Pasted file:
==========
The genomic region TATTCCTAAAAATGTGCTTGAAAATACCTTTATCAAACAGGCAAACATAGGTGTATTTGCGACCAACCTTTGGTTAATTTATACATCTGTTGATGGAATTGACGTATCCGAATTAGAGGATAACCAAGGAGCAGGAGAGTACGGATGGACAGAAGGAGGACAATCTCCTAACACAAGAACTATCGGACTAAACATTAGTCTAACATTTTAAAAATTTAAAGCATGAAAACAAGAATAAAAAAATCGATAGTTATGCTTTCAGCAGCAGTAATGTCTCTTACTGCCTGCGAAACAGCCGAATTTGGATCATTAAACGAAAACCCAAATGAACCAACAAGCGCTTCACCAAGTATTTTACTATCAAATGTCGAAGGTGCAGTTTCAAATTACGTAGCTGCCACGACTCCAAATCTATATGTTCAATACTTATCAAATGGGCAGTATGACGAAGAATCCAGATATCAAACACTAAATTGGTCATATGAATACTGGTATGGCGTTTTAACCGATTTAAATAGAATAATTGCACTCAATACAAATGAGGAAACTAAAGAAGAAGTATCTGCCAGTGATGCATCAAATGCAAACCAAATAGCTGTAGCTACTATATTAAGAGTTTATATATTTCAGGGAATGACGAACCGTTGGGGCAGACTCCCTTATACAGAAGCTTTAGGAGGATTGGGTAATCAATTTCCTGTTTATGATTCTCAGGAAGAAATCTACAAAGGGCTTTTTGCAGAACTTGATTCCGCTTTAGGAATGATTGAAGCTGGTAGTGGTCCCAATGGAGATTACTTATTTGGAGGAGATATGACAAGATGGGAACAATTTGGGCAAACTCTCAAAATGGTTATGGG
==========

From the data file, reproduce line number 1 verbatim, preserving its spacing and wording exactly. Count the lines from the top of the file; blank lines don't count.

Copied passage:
The genomic region TATTCCTAAAAATGTGCTTGAAAATACCTTTATCAAACAGGCAAACATAGGTGTATTTGCGACCAACCTTTGGTTAATTTATACATCTGTTGATGGAATTGACGTATCCGAATTAGAGGATAACCAAGGAGCAGGAGAGTACGGATGGACAGAAGGAGGACAATCTCCTAACACAAGAACTATCGGACTAAACATTAGTCTAACATTTTAAAAATTTAAAGCATGAAAACAAGAATAAAAAAATCGATAGTTATGCTTTCAGCAGCAGTAATGTCTCTTACTGCCTGCGAAACAGCCGAATTTGGATCATTAAACGAAAACCCAAATGAACCAACAAGCGCTTCACCAAGTATTTTACTATCAAATGTCGAAGGTGCAGTTTCAAATTACGTAGCTGCCACGACTCCAAATCTATATGTTCAATACTTATCAAATGGGCAGTATGACGAAGAATCCAGATATCAAACACTAAATTGGTCATATGAATACTGGTATGGCGTTTTAACCGATTTAAATAGAATAATTGCACTCAATACAAATGAGGAAACTAAAGAAGAAGTATCTGCCAGTGATGCATCAAATGCAAACCAAATAGCTGTAGCTACTATATTAAGAGTTTATATATTTCAGGGAATGACGAACCGTTGGGGCAGACTCCCTTATACAGAAGCTTTAGGAGGATTGGGTAATCAATTTCCTGTTTATGATTCTCAGGAAGAAATCTACAAAGGGCTTTTTGCAGAACTTGATTCCGCTTTAGGAATGATTGAAGCTGGTAGTGGTCCCAATGGAGATTACTTATTTGGAGGAGATATGACAAGATGGGAACAATTTGGGCAAACTCTCAAAATGGTTATGGG